The talk will review the history of the discovery of the
extra-solar planets, with emphasis on the recent findings
Kepler and CoRoT space missions. I will show that we have found
systems that have features different than almost all the
characteristics of our own planetary system.
The discovery of the Higgs boson at the LHC is one of the greatest scientific achievements this centuries. Still, despite the anticipation, no unambiguous signal of physics beyond the Standard Model of particle physics has been observed at colliders or at experiments that search for dark matter, to date. In this talk I will review the current theoretical and experimental state of particle physics, in light of dark matter experiments and the LHC results. I will then discuss the near future plans in the field and shortly speculate on the various possible outcomes and their implications to particle physics.
Abstract: Nuclear Pore Complex (NPC) is a biological “nano-machine” that controls the transport between the cell nucleus and the cytoplasm and is involved in a large number of regulatory processes in the cell. It is a remarkable device that combines selectivity with robustness and speed. Unlike many other biological nano-channels, it functions without direct input of metabolic energy and without transitions of the gate from a ‘closed’ to an ‘open’ state during transport. The key, and unique, aspect of transport is the interaction of the cargo-carrying transport factors with the unfolded, natively unstructured proteins that partially occlude the channel of the NPC and its nuclear and cytoplasmic exits. Recently, the Nuclear Pore Complex inspired creation of artificial selective nano-channels that mimic its structure and function for nano-technology applications.
Mechanistic understanding of the transport through the Nuclear Pore Complex, and in particular its selectivity is still lacking. Conformational transitions of the unfolded proteins of the NPC, induced by the transport factors, have been hypothesized to underlie the transport mechanism and its selectivity. These conformational changes are hard to access in vivo; they have been investigated in vitro, generating apparently contradictory results. I will present a theoretical framework that explains the mechanism of selectivity of transport through the NPC and related artificial nano-channels. The theory provides a general physical mechanism for selectivity (even in presence of noise) based on the differences in the interaction strength of the transported molecules with the polymer-like unfolded proteins within the NPC. The theoretical predictions have been verified in experiments with bio-mimetic molecular nano-channels.
I will discuss recent studies of single semiconductor quantum dots as excellent sources of single and entangled photons. In particular I will discuss and demonstrate methods to fully control the spin state of quantum dot confined carriers and to entangle between their spin states and the polarization states of emitted single photons.
Cancer continues to elude us. Metastasis, relapse and drug resistance are all still poorly understood and clinically insuperable. Evidently, the prevailing paradigms need to be re-examined and out-of-the-box ideas ought to be explored. Drawing upon recent discoveries demonstrating the parallels between collective behaviors of bacteria and cancer, we present a new picture of cancer as a society of smart communicating cells. There is growing evidence that cancer cells, much like bacteria do, rely on advanced communication, social networking and cooperation to grow, spread within the body, colonize new organs, relapse and develop drug resistance. We address the role of communication, cooperation and decision-making during tumoregenesis. This leads to a new picture of cancer cell migration, metastasis colonization and cell fate determination. We reason that the new understanding calls for “cyber war” on cancer – the developments of drugs to target cancer communication and control.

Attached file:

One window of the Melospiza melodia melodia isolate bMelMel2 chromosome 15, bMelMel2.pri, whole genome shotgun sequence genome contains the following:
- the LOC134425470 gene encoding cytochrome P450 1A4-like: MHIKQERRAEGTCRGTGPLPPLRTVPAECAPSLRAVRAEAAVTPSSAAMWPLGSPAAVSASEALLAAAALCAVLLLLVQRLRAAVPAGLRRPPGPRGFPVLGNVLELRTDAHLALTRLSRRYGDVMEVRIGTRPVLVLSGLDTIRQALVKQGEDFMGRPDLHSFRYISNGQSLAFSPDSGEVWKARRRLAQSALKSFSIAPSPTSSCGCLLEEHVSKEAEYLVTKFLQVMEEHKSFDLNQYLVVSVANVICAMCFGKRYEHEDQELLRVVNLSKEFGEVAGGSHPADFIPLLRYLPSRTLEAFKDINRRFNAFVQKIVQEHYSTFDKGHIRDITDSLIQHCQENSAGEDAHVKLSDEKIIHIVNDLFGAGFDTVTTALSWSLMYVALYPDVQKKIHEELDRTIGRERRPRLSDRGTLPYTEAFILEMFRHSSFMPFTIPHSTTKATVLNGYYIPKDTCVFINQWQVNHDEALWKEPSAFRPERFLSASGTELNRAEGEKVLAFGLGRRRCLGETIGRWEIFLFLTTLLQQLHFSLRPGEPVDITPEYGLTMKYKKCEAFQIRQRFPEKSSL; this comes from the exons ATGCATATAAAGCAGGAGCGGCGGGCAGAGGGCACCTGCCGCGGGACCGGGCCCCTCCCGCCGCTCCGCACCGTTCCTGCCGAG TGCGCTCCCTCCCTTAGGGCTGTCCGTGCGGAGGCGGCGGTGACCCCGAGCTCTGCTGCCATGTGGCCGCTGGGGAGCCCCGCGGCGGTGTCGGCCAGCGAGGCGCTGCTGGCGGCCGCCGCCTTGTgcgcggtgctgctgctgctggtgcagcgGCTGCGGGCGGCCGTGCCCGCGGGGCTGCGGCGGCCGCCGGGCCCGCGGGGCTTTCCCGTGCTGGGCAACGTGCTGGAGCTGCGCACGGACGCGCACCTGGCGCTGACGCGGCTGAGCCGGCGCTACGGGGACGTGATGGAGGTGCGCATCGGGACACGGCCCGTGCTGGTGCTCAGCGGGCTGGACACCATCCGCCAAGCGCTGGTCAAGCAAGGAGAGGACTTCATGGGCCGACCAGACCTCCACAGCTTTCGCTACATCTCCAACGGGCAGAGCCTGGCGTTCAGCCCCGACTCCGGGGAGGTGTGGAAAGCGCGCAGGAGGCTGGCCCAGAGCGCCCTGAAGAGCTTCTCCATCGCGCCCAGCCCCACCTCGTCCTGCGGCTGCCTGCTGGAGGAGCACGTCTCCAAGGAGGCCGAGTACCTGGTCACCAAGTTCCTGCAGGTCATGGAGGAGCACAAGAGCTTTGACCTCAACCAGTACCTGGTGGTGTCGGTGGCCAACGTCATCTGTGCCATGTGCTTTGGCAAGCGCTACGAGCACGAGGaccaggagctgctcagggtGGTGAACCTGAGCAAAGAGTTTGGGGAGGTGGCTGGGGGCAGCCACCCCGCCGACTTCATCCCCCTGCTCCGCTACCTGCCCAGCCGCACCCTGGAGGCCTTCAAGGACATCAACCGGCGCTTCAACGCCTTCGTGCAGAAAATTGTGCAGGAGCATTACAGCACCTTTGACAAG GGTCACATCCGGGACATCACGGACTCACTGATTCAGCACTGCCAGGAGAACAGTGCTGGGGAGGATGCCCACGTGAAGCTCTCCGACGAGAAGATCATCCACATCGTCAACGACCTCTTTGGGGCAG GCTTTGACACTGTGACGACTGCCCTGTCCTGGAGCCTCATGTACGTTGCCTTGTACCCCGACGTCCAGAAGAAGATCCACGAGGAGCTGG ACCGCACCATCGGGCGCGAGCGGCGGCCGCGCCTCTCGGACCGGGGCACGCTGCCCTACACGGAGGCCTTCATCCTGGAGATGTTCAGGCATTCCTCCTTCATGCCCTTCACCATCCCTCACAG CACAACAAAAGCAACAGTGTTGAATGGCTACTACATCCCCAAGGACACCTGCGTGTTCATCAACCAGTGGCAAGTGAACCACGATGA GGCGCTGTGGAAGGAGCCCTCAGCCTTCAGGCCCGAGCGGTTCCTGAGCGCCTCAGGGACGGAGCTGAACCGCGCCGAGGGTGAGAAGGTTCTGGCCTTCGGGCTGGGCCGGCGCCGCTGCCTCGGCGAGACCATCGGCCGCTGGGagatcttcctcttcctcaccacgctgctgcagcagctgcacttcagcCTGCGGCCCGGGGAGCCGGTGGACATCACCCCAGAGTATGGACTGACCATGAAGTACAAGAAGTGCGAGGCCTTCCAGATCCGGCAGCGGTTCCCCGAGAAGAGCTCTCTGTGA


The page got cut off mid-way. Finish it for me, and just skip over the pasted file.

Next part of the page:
Few-body systems with resonantly enhanced two-body interactions display universal properties in the sense that they are independent of the details of the short-range interaction potential. The central paradigm in the three-body domain, predicted in the early 1970s by V. Efimov, is associated with the infinite ladder of weakly bound states with discrete scaling invariance. This curious prediction avoided experimental verification in different systems for decades, and only recently and exclusively surrendered to ultracold atoms. After giving a general introduction into Efimov scenario, I will describe the remarkable progress in its experimental investigation with the emphasize to our studies performed with ultracold lithim gas
The generation of entanglement between more than two particles is a major challenge of all physical realizations. Single photons are one of the most promising realizations of quantum bits (qubits), as they are easily manipulated and preserve their coherence for long times. Quantum information can be stored in many different degrees of freedom of the photons. Only recently, eight photons were entangled in a single state through their polarization degree of freedom. The main difficulties in increasing this number are the elaborated setups required and the low rates of state production. I will present a novel and simple scheme that can in principle generate entanglement between any number of photons from a single setup. Because of some special symmetries of this setup and the fact that it combines photons in different paths as well as from different times, there are some surprising consequences that challenge our understanding of non-locality and the measurement of quantum states. A roadmap for even better photon entanglement sources that are suitable for quantum computation will also be presented.